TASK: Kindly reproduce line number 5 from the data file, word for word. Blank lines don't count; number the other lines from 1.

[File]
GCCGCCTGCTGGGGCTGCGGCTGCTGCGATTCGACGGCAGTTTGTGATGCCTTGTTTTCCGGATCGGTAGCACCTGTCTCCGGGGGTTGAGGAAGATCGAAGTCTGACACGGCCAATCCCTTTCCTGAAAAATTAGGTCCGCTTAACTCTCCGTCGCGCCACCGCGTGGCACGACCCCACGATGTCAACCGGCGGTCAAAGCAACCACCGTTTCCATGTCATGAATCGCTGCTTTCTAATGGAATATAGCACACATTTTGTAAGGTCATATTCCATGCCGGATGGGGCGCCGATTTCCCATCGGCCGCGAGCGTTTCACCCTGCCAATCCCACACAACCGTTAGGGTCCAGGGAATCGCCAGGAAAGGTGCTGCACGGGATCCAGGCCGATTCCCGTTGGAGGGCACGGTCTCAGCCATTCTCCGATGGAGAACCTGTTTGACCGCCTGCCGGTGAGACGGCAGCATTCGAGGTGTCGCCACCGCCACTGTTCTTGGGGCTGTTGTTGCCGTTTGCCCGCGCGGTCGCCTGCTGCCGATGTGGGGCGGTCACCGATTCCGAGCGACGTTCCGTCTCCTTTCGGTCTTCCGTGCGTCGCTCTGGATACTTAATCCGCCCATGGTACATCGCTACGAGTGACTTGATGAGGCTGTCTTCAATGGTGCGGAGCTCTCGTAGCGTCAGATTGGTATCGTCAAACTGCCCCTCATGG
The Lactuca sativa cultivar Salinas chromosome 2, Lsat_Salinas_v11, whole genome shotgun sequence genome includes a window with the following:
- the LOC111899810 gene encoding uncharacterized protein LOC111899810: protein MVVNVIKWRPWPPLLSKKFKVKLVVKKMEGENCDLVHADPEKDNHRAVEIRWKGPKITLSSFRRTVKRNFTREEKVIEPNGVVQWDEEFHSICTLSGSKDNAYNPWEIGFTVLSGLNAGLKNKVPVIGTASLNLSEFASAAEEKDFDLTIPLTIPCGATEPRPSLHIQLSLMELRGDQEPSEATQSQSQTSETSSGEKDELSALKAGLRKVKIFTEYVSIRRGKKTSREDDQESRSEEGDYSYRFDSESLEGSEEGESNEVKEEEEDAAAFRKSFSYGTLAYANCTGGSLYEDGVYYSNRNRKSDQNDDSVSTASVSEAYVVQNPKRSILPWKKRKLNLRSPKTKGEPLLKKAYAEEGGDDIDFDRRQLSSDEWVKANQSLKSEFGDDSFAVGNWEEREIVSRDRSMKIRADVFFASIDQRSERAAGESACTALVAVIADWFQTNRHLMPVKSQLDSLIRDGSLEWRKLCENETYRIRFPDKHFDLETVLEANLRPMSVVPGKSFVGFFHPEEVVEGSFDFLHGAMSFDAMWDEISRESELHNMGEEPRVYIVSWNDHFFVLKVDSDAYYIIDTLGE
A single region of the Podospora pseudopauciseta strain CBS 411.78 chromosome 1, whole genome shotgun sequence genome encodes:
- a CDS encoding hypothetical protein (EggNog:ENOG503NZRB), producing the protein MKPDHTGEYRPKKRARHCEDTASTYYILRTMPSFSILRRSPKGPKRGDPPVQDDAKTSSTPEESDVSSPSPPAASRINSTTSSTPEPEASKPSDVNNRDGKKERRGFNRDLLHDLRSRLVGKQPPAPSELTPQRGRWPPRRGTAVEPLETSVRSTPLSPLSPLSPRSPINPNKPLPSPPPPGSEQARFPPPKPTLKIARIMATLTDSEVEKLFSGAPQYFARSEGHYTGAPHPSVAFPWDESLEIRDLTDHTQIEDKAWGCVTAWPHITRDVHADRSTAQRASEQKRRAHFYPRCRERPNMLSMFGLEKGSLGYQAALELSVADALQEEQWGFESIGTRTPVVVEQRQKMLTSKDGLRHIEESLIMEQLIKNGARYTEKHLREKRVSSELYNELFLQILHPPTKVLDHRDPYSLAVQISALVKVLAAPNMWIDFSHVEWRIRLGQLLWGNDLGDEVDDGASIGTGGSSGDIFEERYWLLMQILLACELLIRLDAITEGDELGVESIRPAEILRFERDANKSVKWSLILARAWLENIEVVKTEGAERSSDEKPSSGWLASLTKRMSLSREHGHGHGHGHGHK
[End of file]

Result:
- a CDS encoding hypothetical protein (EggNog:ENOG503NZRB), producing the protein MKPDHTGEYRPKKRARHCEDTASTYYILRTMPSFSILRRSPKGPKRGDPPVQDDAKTSSTPEESDVSSPSPPAASRINSTTSSTPEPEASKPSDVNNRDGKKERRGFNRDLLHDLRSRLVGKQPPAPSELTPQRGRWPPRRGTAVEPLETSVRSTPLSPLSPLSPRSPINPNKPLPSPPPPGSEQARFPPPKPTLKIARIMATLTDSEVEKLFSGAPQYFARSEGHYTGAPHPSVAFPWDESLEIRDLTDHTQIEDKAWGCVTAWPHITRDVHADRSTAQRASEQKRRAHFYPRCRERPNMLSMFGLEKGSLGYQAALELSVADALQEEQWGFESIGTRTPVVVEQRQKMLTSKDGLRHIEESLIMEQLIKNGARYTEKHLREKRVSSELYNELFLQILHPPTKVLDHRDPYSLAVQISALVKVLAAPNMWIDFSHVEWRIRLGQLLWGNDLGDEVDDGASIGTGGSSGDIFEERYWLLMQILLACELLIRLDAITEGDELGVESIRPAEILRFERDANKSVKWSLILARAWLENIEVVKTEGAERSSDEKPSSGWLASLTKRMSLSREHGHGHGHGHGHK